Donald Badeczewski will replace Guy La Motta as chairman of the Manorhaven Waterfront Committee, Mayor Jim Avena said.
Badeczewski, 34, a committee member and secretary who also serves as the village’s court clerk, will take over immediately, Avena said.
“I made a change to move this project along more quickly,” Avena said. “Guy was not available until April and there was some concern that Guy had self-interest involved. I decided to do this for fairness, to appoint someone who had no stake in waterfront property.”
La Motta, the owner of the Manhasset Bay Marina on Manhasset Isle in Port Washington, was criticized by residents who said he was making suggestions that would benefit him in developing his property.
La Motta will continue to serve on the committee. He could not be reached for comment.
Badeczewski, who has lived in Port Washington for two years, has a background in law, but said he’s more of a “facilitator” and will bring “knowledge on how to run a committee.”
“I don’t have the same subject-matter knowledge of the other committee members, but I have a strong background in organization and skills I can bring to get things done in an organized manner,” he said. “And I have no stake in the waterfront.”
Originally from Michigan, Badeczewski said, he grew up in a waterfront community similar to Manorhaven, and then moved to a waterfront community in Westchester.
“It’s really in a lot of ways similar to when I lived in Westchester, so I feel comfortable in a waterfront community,” he said.
Badeczewski worked as an attorney at Cohen & Gresser in New York City, practicing different types of law, he said, but working for a village has been different.
“I really like working for the community,” he said. “It’s great because after years of working for clients, I’m finally working for a community in which I live in.”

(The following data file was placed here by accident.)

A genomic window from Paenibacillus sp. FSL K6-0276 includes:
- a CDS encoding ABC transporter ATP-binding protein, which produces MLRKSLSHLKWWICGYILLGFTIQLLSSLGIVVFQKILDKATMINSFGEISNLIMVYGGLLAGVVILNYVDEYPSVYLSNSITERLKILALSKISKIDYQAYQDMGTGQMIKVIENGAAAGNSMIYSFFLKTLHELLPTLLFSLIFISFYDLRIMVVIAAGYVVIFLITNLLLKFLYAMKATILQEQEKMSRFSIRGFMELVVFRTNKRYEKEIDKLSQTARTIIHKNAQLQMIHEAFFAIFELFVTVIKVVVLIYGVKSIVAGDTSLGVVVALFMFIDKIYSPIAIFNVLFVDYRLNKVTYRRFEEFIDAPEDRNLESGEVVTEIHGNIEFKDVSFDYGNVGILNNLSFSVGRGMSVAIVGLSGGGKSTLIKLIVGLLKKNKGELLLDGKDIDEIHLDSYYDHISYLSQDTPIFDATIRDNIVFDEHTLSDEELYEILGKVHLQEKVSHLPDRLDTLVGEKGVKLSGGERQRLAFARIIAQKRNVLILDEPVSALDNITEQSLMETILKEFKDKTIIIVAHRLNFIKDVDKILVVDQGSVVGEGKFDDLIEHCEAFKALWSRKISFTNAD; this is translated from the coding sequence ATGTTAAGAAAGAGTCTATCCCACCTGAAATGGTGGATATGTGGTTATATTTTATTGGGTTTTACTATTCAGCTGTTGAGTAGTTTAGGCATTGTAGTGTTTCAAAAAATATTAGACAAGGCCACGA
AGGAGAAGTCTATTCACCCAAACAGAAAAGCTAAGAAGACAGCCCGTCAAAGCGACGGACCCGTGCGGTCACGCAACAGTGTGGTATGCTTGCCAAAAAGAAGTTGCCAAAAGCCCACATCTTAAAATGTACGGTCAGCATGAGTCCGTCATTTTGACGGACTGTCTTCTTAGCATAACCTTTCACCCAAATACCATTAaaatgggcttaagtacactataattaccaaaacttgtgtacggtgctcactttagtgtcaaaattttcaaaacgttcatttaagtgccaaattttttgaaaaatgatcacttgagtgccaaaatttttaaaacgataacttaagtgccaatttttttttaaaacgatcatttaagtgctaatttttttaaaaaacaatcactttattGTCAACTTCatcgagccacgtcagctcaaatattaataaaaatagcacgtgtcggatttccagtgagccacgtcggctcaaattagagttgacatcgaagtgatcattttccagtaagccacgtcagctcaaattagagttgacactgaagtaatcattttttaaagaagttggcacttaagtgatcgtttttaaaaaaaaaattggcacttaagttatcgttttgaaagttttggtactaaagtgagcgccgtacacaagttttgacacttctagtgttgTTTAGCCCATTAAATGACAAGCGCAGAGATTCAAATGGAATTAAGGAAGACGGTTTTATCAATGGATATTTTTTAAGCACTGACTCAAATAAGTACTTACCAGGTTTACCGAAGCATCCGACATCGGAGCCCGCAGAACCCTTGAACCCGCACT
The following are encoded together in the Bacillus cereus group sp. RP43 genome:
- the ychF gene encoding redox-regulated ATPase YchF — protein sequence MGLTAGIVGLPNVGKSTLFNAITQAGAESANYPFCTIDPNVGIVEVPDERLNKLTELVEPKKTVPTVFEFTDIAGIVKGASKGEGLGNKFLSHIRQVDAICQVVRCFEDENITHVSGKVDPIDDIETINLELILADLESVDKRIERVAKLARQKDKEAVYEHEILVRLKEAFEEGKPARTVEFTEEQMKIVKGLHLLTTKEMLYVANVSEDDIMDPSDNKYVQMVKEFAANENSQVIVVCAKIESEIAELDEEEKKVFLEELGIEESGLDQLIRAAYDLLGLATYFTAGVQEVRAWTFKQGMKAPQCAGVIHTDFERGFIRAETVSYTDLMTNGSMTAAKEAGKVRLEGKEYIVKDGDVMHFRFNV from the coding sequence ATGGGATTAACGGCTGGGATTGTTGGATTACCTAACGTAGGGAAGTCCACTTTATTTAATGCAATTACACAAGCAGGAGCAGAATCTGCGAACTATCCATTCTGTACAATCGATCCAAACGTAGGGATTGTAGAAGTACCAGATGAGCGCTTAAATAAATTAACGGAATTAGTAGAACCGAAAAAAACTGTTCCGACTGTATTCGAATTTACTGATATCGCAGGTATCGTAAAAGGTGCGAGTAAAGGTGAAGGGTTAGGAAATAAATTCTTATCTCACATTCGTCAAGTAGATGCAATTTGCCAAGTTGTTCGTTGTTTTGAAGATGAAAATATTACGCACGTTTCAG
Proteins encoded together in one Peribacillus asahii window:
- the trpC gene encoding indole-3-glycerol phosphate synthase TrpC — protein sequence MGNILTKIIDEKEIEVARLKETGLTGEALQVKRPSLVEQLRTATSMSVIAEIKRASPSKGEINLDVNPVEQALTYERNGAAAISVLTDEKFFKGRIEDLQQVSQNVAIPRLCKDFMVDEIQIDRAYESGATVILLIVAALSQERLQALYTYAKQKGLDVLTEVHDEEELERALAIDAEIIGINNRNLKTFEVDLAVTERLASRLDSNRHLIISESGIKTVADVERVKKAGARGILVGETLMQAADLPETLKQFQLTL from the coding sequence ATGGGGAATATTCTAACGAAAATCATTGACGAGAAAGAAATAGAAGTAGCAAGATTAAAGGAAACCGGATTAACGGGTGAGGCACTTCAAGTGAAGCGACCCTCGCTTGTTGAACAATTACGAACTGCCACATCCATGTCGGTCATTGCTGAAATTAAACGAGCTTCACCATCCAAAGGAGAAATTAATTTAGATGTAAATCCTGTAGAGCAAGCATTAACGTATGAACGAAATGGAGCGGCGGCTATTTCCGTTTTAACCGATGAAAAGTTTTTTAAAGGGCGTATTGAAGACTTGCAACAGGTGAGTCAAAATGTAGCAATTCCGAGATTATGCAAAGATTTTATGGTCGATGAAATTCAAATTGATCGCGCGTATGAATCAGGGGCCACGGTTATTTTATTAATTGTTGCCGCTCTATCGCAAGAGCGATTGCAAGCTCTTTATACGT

The waterfront committee, an advisory group, was set up by Avena in June after the village passed a six-month waterfront building moratorium.
The committee has met monthly and discussed possible ideas for the village’s waterfront properties, which it will present to the Board of Trustees.
Some residents have criticized the committee, specifically La Motta, for being in favor of developing the waterfront rather than preserving it, and were nervous the board would not extend the moratorium.
Avena backed the moratorium’s extension at December’s board meeting and said the village must be fair to both members of the community and people who wish to build on the waterfront.
“To be fair and responsible representatives of our community, we must listen to all points of view and carefully evaluate the alternatives,” Avena said last month.
The proposal to extend the moratorium, which expired on Dec. 22, is awaiting approval from the Nassau County Planning Board. If it is not approved, the Board of Trustees can pass it with a supermajority of four of five votes.
A lawyer representing Thypin Steel, an 11-acre property on Manhasset Isle that was approved for a 96-unit residential development in 2003, sent a letter to the village last month saying the waterfront moratorium does not meet legal standards.
Village Attorney Steve Leventhal rejected Thypin Steel’s argument, saying, “I am confident the village is proceeding properly and legally.”
Avena said the waterfront committee will meet the board at its February work session to discuss its approach.
At last month’s meeting, Avena also said he is in the process of making other changes to the committee, including hiring professional consultants.
Badeczewski said he wants the committee to bring in a professional engineering firm to make recommendations.
“I think Donald will do a great job” Avena said. “He’s well-balanced and offers a lot of insight on the waterfront and can steer meetings in the right direction.”